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The Escapist: Zero Punctuation


Jarik
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That spoiler is the most far-out plot twist i've ever heard. :)

I won't get the game just for that, but i've got to track down some videos of the story now to just to see how the doubtless messed-up story leads to that.

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Wow, he was surprisingly positive in that InFamous review!

But I have to disagree with him about the whole moral choices aspect of games being messed up. Surely the point is you come across a situation and deal with it as you see fit? There is a middle ground because some missions you might decide to be "good" and others may tug at your heart strings in the different way and you take the "bad" route. At least that's what I did in Fallout 3!

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Wow, he was surprisingly positive in that InFamous review!

But I have to disagree with him about the whole moral choices aspect of games being messed up. Surely the point is you come across a situation and deal with it as you see fit? There is a middle ground because some missions you might decide to be "good" and others may tug at your heart strings in the different way and you take the "bad" route. At least that's what I did in Fallout 3!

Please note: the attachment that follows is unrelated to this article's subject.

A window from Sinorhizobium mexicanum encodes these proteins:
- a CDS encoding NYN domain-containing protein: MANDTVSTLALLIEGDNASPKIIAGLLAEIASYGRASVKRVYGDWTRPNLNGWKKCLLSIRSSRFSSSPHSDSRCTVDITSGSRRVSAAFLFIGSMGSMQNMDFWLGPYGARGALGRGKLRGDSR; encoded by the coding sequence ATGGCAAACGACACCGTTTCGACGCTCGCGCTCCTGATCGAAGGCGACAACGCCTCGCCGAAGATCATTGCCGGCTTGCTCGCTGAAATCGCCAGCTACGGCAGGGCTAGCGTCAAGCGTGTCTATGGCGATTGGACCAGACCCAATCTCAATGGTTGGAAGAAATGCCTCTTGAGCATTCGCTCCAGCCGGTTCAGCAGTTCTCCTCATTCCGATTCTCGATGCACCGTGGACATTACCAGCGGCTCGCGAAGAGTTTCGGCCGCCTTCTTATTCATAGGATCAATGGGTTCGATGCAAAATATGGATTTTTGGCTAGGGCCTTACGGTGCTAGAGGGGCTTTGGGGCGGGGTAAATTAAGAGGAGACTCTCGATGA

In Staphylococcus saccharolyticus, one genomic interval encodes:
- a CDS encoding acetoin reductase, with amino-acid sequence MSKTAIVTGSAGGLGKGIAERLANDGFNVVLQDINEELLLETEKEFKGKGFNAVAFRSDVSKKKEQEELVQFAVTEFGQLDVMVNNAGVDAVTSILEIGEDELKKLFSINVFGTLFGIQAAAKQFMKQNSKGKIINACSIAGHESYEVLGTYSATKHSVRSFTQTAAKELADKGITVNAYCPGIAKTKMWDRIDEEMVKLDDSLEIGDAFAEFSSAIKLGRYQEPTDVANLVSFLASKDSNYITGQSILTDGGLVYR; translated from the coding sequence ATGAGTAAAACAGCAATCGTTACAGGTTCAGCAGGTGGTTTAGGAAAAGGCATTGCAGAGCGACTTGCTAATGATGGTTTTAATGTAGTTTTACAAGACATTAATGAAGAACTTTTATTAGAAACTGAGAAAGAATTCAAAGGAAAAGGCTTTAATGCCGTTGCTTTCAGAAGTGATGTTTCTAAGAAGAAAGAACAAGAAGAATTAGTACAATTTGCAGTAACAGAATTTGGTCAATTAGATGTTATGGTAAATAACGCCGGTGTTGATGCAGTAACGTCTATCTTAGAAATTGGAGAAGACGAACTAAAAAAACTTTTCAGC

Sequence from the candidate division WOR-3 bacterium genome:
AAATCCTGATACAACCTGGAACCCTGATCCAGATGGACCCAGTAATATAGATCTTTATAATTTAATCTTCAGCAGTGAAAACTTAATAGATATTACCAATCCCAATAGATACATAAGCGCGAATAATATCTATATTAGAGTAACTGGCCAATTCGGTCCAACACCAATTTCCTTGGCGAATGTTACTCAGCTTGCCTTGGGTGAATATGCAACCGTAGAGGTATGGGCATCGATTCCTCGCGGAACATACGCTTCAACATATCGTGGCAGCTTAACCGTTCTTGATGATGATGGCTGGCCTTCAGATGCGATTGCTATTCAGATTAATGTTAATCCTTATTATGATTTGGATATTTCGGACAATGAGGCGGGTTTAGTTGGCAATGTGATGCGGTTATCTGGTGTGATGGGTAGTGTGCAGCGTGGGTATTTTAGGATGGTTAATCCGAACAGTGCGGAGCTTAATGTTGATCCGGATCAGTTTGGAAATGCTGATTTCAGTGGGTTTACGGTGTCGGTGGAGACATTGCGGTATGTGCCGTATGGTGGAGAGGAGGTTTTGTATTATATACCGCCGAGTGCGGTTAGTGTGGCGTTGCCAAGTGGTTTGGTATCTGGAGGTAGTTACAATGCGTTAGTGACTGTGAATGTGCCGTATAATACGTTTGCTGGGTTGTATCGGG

.::: The problem is that inFamous goodies are not only locked away with XP values, they are also locked away on good/evil rank. So unless you go all-the-way evil or all-the-way good you can't access the bigger toys, rendering any shade of grey pointless.

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Wow, he was surprisingly positive in that InFamous review!

But I have to disagree with him about the whole moral choices aspect of games being messed up. Surely the point is you come across a situation and deal with it as you see fit? There is a middle ground because some missions you might decide to be "good" and others may tug at your heart strings in the different way and you take the "bad" route. At least that's what I did in Fallout 3!

wut?

He meant for the individual choice, not in total. There's only ever a binary decision to make.

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I was hoping he'd do inFamous this week.

Although I like the game, IMO he he sums up the moral choice aspect of it best in his Bioshock review.

''You're either a virtuous flower child with love & a smile for all the shiny coated creatures of God's kingdom, or you're some kind of hybrid of Hitler & Skeletor whose very piss is pure liquid malevolence.''